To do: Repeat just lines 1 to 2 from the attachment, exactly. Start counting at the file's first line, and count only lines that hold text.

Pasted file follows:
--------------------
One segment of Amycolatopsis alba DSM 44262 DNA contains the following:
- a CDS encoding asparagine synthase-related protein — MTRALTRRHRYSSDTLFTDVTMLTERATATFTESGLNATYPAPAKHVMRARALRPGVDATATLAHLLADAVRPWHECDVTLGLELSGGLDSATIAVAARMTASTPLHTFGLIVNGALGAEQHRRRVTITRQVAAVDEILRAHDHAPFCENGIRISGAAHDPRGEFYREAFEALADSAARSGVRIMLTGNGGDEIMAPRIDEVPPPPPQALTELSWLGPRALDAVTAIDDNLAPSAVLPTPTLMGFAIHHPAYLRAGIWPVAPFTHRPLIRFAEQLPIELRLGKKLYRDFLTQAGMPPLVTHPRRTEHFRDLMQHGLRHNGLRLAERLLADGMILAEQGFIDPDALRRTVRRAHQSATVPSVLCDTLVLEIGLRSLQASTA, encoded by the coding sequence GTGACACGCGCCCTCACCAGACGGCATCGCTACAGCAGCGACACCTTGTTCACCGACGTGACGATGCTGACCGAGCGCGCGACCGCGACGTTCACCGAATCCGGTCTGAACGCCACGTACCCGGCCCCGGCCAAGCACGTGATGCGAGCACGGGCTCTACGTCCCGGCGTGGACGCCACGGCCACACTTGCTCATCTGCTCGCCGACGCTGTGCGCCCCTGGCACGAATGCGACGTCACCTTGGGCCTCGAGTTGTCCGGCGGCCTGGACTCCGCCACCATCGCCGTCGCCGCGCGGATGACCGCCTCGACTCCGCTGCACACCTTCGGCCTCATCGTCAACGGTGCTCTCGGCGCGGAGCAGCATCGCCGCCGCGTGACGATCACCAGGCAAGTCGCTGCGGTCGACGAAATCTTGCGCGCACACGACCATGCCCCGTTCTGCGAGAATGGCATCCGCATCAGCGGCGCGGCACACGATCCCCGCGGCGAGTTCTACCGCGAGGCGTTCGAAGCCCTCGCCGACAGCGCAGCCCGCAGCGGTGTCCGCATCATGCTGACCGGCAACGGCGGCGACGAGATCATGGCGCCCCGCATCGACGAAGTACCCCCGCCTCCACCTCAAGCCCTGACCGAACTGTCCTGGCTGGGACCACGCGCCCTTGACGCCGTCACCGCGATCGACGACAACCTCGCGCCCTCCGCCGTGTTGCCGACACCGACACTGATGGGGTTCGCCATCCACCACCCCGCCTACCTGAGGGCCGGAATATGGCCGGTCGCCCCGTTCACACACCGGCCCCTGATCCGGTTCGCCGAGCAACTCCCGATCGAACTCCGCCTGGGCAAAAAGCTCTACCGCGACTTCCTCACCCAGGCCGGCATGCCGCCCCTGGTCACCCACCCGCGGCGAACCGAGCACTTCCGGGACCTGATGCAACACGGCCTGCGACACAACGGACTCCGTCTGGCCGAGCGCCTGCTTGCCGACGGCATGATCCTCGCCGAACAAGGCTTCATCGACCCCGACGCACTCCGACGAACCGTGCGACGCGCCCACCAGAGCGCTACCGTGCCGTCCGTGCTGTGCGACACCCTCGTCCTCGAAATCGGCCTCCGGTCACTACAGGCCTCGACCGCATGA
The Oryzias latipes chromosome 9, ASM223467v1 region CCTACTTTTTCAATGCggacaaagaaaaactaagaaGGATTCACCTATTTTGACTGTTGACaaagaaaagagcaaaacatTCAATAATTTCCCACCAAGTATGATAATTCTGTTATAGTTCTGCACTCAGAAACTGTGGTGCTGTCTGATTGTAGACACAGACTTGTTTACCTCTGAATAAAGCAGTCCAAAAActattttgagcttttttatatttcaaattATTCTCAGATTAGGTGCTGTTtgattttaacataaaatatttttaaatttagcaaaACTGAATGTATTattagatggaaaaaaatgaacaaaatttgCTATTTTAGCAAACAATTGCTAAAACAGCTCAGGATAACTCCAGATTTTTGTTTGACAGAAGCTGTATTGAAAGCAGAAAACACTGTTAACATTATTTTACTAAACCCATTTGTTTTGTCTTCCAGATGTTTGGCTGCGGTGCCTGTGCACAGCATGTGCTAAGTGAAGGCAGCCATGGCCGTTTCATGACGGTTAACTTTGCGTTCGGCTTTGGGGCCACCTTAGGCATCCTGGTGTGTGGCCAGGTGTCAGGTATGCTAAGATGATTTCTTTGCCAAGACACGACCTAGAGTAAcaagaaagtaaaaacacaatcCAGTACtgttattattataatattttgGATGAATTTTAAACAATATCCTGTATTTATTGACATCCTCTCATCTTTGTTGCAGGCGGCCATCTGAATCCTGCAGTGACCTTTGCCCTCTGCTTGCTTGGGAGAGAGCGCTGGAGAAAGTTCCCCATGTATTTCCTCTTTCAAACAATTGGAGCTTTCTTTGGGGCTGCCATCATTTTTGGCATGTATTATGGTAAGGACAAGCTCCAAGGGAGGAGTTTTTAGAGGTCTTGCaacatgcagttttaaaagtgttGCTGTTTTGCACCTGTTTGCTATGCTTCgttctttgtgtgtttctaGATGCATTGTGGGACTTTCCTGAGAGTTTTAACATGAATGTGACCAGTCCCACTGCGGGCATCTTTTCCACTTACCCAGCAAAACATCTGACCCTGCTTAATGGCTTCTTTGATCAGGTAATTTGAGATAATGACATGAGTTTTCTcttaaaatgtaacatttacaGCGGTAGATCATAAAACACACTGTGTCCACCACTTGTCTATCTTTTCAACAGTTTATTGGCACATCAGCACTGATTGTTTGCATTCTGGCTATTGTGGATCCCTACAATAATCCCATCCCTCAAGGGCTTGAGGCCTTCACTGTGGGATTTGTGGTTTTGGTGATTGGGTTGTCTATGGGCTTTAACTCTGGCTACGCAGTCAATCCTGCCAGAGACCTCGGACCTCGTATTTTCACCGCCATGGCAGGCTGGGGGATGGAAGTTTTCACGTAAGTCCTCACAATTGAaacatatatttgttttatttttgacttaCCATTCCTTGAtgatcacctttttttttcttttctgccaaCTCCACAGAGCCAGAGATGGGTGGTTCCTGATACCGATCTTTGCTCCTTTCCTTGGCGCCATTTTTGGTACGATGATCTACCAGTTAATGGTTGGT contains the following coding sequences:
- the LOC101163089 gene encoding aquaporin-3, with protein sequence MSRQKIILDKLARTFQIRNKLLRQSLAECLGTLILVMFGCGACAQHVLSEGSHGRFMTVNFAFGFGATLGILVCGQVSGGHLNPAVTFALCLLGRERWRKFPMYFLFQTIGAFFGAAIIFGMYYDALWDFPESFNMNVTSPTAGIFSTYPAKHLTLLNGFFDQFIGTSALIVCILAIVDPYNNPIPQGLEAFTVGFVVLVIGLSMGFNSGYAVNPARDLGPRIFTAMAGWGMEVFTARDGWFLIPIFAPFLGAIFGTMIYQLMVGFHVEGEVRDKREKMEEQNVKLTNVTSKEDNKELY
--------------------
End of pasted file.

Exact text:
One segment of Amycolatopsis alba DSM 44262 DNA contains the following:
- a CDS encoding asparagine synthase-related protein — MTRALTRRHRYSSDTLFTDVTMLTERATATFTESGLNATYPAPAKHVMRARALRPGVDATATLAHLLADAVRPWHECDVTLGLELSGGLDSATIAVAARMTASTPLHTFGLIVNGALGAEQHRRRVTITRQVAAVDEILRAHDHAPFCENGIRISGAAHDPRGEFYREAFEALADSAARSGVRIMLTGNGGDEIMAPRIDEVPPPPPQALTELSWLGPRALDAVTAIDDNLAPSAVLPTPTLMGFAIHHPAYLRAGIWPVAPFTHRPLIRFAEQLPIELRLGKKLYRDFLTQAGMPPLVTHPRRTEHFRDLMQHGLRHNGLRLAERLLADGMILAEQGFIDPDALRRTVRRAHQSATVPSVLCDTLVLEIGLRSLQASTA, encoded by the coding sequence GTGACACGCGCCCTCACCAGACGGCATCGCTACAGCAGCGACACCTTGTTCACCGACGTGACGATGCTGACCGAGCGCGCGACCGCGACGTTCACCGAATCCGGTCTGAACGCCACGTACCCGGCCCCGGCCAAGCACGTGATGCGAGCACGGGCTCTACGTCCCGGCGTGGACGCCACGGCCACACTTGCTCATCTGCTCGCCGACGCTGTGCGCCCCTGGCACGAATGCGACGTCACCTTGGGCCTCGAGTTGTCCGGCGGCCTGGACTCCGCCACCATCGCCGTCGCCGCGCGGATGACCGCCTCGACTCCGCTGCACACCTTCGGCCTCATCGTCAACGGTGCTCTCGGCGCGGAGCAGCATCGCCGCCGCGTGACGATCACCAGGCAAGTCGCTGCGGTCGACGAAATCTTGCGCGCACACGACCATGCCCCGTTCTGCGAGAATGGCATCCGCATCAGCGGCGCGGCACACGATCCCCGCGGCGAGTTCTACCGCGAGGCGTTCGAAGCCCTCGCCGACAGCGCAGCCCGCAGCGGTGTCCGCATCATGCTGACCGGCAACGGCGGCGACGAGATCATGGCGCCCCGCATCGACGAAGTACCCCCGCCTCCACCTCAAGCCCTGACCGAACTGTCCTGGCTGGGACCACGCGCCCTTGACGCCGTCACCGCGATCGACGACAACCTCGCGCCCTCCGCCGTGTTGCCGACACCGACACTGATGGGGTTCGCCATCCACCACCCCGCCTACCTGAGGGCCGGAATATGGCCGGTCGCCCCGTTCACACACCGGCCCCTGATCCGGTTCGCCGAGCAACTCCCGATCGAACTCCGCCTGGGCAAAAAGCTCTACCGCGACTTCCTCACCCAGGCCGGCATGCCGCCCCTGGTCACCCACCCGCGGCGAACCGAGCACTTCCGGGACCTGATGCAACACGGCCTGCGACACAACGGACTCCGTCTGGCCGAGCGCCTGCTTGCCGACGGCATGATCCTCGCCGAACAAGGCTTCATCGACCCCGACGCACTCCGACGAACCGTGCGACGCGCCCACCAGAGCGCTACCGTGCCGTCCGTGCTGTGCGACACCCTCGTCCTCGAAATCGGCCTCCGGTCACTACAGGCCTCGACCGCATGA